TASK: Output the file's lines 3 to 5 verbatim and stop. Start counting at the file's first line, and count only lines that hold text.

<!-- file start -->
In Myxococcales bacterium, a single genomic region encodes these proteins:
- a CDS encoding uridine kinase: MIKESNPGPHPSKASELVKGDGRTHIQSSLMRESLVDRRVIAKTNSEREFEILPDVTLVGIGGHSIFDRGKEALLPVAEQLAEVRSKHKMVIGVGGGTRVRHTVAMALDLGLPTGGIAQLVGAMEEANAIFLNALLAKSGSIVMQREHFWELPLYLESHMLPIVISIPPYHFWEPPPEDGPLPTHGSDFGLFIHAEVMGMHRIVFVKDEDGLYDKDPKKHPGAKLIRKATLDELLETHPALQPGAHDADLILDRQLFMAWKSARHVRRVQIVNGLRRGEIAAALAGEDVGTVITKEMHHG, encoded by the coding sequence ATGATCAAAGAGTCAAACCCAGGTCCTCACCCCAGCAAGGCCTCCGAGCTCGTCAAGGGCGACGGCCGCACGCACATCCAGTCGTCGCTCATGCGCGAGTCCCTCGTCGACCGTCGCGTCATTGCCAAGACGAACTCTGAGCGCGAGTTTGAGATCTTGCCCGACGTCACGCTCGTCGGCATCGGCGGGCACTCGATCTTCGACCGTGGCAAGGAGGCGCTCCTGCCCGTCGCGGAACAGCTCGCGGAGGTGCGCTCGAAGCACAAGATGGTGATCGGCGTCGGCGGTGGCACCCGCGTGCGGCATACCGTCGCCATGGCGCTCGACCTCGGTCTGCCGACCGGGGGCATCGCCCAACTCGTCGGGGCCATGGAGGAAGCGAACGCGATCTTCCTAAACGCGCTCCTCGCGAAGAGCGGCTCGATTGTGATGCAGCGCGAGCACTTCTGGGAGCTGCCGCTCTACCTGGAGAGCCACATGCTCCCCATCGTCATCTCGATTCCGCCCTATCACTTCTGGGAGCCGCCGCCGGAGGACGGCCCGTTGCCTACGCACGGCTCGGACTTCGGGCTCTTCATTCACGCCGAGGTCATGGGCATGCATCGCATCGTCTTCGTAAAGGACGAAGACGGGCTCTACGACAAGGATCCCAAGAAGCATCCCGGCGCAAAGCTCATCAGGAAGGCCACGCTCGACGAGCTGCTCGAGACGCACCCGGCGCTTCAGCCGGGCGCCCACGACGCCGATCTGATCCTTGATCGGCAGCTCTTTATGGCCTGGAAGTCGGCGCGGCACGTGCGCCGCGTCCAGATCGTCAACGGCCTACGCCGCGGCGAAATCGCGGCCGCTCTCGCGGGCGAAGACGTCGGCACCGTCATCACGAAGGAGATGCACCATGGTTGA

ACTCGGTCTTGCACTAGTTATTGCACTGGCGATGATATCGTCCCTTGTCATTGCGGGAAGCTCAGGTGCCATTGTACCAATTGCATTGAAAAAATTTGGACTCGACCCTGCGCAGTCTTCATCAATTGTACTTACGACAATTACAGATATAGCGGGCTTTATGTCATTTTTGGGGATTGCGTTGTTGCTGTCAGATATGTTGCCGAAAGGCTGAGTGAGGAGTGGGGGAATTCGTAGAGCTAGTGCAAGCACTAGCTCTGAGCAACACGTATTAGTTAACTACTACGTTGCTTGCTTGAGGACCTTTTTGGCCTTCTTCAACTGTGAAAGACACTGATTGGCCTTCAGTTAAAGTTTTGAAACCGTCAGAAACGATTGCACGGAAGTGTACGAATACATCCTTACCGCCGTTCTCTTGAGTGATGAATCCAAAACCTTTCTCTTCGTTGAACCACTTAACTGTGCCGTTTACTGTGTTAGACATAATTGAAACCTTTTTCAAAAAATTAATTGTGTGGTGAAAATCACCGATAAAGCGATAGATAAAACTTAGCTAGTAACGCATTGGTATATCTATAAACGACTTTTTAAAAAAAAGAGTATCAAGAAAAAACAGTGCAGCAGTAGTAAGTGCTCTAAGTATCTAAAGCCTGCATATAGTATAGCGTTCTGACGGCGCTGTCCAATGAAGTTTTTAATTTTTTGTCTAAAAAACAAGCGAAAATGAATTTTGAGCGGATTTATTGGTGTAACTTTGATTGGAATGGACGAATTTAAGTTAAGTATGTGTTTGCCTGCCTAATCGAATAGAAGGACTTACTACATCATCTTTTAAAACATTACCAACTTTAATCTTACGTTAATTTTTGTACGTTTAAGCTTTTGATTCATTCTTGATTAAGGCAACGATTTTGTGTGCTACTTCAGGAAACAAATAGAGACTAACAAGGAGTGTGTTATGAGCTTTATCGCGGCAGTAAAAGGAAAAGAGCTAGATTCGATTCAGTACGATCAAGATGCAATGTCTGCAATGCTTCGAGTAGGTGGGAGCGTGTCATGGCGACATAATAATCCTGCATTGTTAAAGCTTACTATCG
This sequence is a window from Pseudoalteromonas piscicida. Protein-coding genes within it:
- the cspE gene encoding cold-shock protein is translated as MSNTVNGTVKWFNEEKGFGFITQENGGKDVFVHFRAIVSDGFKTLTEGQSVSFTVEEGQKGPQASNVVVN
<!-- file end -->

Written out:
ACTCGGTCTTGCACTAGTTATTGCACTGGCGATGATATCGTCCCTTGTCATTGCGGGAAGCTCAGGTGCCATTGTACCAATTGCATTGAAAAAATTTGGACTCGACCCTGCGCAGTCTTCATCAATTGTACTTACGACAATTACAGATATAGCGGGCTTTATGTCATTTTTGGGGATTGCGTTGTTGCTGTCAGATATGTTGCCGAAAGGCTGAGTGAGGAGTGGGGGAATTCGTAGAGCTAGTGCAAGCACTAGCTCTGAGCAACACGTATTAGTTAACTACTACGTTGCTTGCTTGAGGACCTTTTTGGCCTTCTTCAACTGTGAAAGACACTGATTGGCCTTCAGTTAAAGTTTTGAAACCGTCAGAAACGATTGCACGGAAGTGTACGAATACATCCTTACCGCCGTTCTCTTGAGTGATGAATCCAAAACCTTTCTCTTCGTTGAACCACTTAACTGTGCCGTTTACTGTGTTAGACATAATTGAAACCTTTTTCAAAAAATTAATTGTGTGGTGAAAATCACCGATAAAGCGATAGATAAAACTTAGCTAGTAACGCATTGGTATATCTATAAACGACTTTTTAAAAAAAAGAGTATCAAGAAAAAACAGTGCAGCAGTAGTAAGTGCTCTAAGTATCTAAAGCCTGCATATAGTATAGCGTTCTGACGGCGCTGTCCAATGAAGTTTTTAATTTTTTGTCTAAAAAACAAGCGAAAATGAATTTTGAGCGGATTTATTGGTGTAACTTTGATTGGAATGGACGAATTTAAGTTAAGTATGTGTTTGCCTGCCTAATCGAATAGAAGGACTTACTACATCATCTTTTAAAACATTACCAACTTTAATCTTACGTTAATTTTTGTACGTTTAAGCTTTTGATTCATTCTTGATTAAGGCAACGATTTTGTGTGCTACTTCAGGAAACAAATAGAGACTAACAAGGAGTGTGTTATGAGCTTTATCGCGGCAGTAAAAGGAAAAGAGCTAGATTCGATTCAGTACGATCAAGATGCAATGTCTGCAATGCTTCGAGTAGGTGGGAGCGTGTCATGGCGACATAATAATCCTGCATTGTTAAAGCTTACTATCG
This sequence is a window from Pseudoalteromonas piscicida. Protein-coding genes within it:
- the cspE gene encoding cold-shock protein is translated as MSNTVNGTVKWFNEEKGFGFITQENGGKDVFVHFRAIVSDGFKTLTEGQSVSFTVEEGQKGPQASNVVVN